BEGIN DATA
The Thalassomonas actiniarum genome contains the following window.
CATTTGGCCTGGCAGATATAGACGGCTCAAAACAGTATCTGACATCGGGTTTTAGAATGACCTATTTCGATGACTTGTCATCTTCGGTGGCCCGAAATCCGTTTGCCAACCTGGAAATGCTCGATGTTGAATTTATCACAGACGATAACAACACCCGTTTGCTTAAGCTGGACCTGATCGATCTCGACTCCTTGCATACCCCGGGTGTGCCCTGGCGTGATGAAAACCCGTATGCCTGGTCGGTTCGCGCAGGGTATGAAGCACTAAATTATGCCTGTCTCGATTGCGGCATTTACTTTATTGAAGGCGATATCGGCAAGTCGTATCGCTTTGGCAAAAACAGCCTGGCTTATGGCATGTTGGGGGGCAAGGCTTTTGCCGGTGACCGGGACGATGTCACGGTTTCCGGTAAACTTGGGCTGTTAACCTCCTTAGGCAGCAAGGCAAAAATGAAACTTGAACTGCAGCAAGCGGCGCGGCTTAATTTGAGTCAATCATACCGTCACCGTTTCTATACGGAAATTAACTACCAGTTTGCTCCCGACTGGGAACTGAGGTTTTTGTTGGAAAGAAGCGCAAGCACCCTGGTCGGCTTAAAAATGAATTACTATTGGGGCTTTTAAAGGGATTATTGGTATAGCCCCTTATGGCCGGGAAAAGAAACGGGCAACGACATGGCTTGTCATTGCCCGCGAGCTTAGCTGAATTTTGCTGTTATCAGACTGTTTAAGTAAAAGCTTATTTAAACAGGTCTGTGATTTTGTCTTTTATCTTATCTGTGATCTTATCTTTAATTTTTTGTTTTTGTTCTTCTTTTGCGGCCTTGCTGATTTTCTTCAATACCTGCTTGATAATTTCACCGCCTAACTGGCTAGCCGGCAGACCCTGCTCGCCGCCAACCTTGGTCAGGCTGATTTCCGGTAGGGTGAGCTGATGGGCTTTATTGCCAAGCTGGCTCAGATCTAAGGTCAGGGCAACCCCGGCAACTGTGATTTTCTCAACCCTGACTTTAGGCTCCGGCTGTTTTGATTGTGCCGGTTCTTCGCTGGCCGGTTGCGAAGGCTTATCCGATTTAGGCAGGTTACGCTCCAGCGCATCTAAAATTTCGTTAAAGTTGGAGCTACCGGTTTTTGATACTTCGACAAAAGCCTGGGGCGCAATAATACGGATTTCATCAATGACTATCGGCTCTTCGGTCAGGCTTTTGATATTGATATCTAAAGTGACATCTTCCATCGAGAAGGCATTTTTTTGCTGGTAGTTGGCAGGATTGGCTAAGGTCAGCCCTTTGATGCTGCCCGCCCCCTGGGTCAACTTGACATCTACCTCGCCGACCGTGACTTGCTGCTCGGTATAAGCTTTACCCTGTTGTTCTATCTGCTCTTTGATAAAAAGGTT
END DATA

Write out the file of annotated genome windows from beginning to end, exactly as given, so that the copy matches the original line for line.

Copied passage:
The Thalassomonas actiniarum genome contains the following window.
CATTTGGCCTGGCAGATATAGACGGCTCAAAACAGTATCTGACATCGGGTTTTAGAATGACCTATTTCGATGACTTGTCATCTTCGGTGGCCCGAAATCCGTTTGCCAACCTGGAAATGCTCGATGTTGAATTTATCACAGACGATAACAACACCCGTTTGCTTAAGCTGGACCTGATCGATCTCGACTCCTTGCATACCCCGGGTGTGCCCTGGCGTGATGAAAACCCGTATGCCTGGTCGGTTCGCGCAGGGTATGAAGCACTAAATTATGCCTGTCTCGATTGCGGCATTTACTTTATTGAAGGCGATATCGGCAAGTCGTATCGCTTTGGCAAAAACAGCCTGGCTTATGGCATGTTGGGGGGCAAGGCTTTTGCCGGTGACCGGGACGATGTCACGGTTTCCGGTAAACTTGGGCTGTTAACCTCCTTAGGCAGCAAGGCAAAAATGAAACTTGAACTGCAGCAAGCGGCGCGGCTTAATTTGAGTCAATCATACCGTCACCGTTTCTATACGGAAATTAACTACCAGTTTGCTCCCGACTGGGAACTGAGGTTTTTGTTGGAAAGAAGCGCAAGCACCCTGGTCGGCTTAAAAATGAATTACTATTGGGGCTTTTAAAGGGATTATTGGTATAGCCCCTTATGGCCGGGAAAAGAAACGGGCAACGACATGGCTTGTCATTGCCCGCGAGCTTAGCTGAATTTTGCTGTTATCAGACTGTTTAAGTAAAAGCTTATTTAAACAGGTCTGTGATTTTGTCTTTTATCTTATCTGTGATCTTATCTTTAATTTTTTGTTTTTGTTCTTCTTTTGCGGCCTTGCTGATTTTCTTCAATACCTGCTTGATAATTTCACCGCCTAACTGGCTAGCCGGCAGACCCTGCTCGCCGCCAACCTTGGTCAGGCTGATTTCCGGTAGGGTGAGCTGATGGGCTTTATTGCCAAGCTGGCTCAGATCTAAGGTCAGGGCAACCCCGGCAACTGTGATTTTCTCAACCCTGACTTTAGGCTCCGGCTGTTTTGATTGTGCCGGTTCTTCGCTGGCCGGTTGCGAAGGCTTATCCGATTTAGGCAGGTTACGCTCCAGCGCATCTAAAATTTCGTTAAAGTTGGAGCTACCGGTTTTTGATACTTCGACAAAAGCCTGGGGCGCAATAATACGGATTTCATCAATGACTATCGGCTCTTCGGTCAGGCTTTTGATATTGATATCTAAAGTGACATCTTCCATCGAGAAGGCATTTTTTTGCTGGTAGTTGGCAGGATTGGCTAAGGTCAGCCCTTTGATGCTGCCCGCCCCCTGGGTCAACTTGACATCTACCTCGCCGACCGTGACTTGCTGCTCGGTATAAGCTTTACCCTGTTGTTCTATCTGCTCTTTGATAAAAAGGTT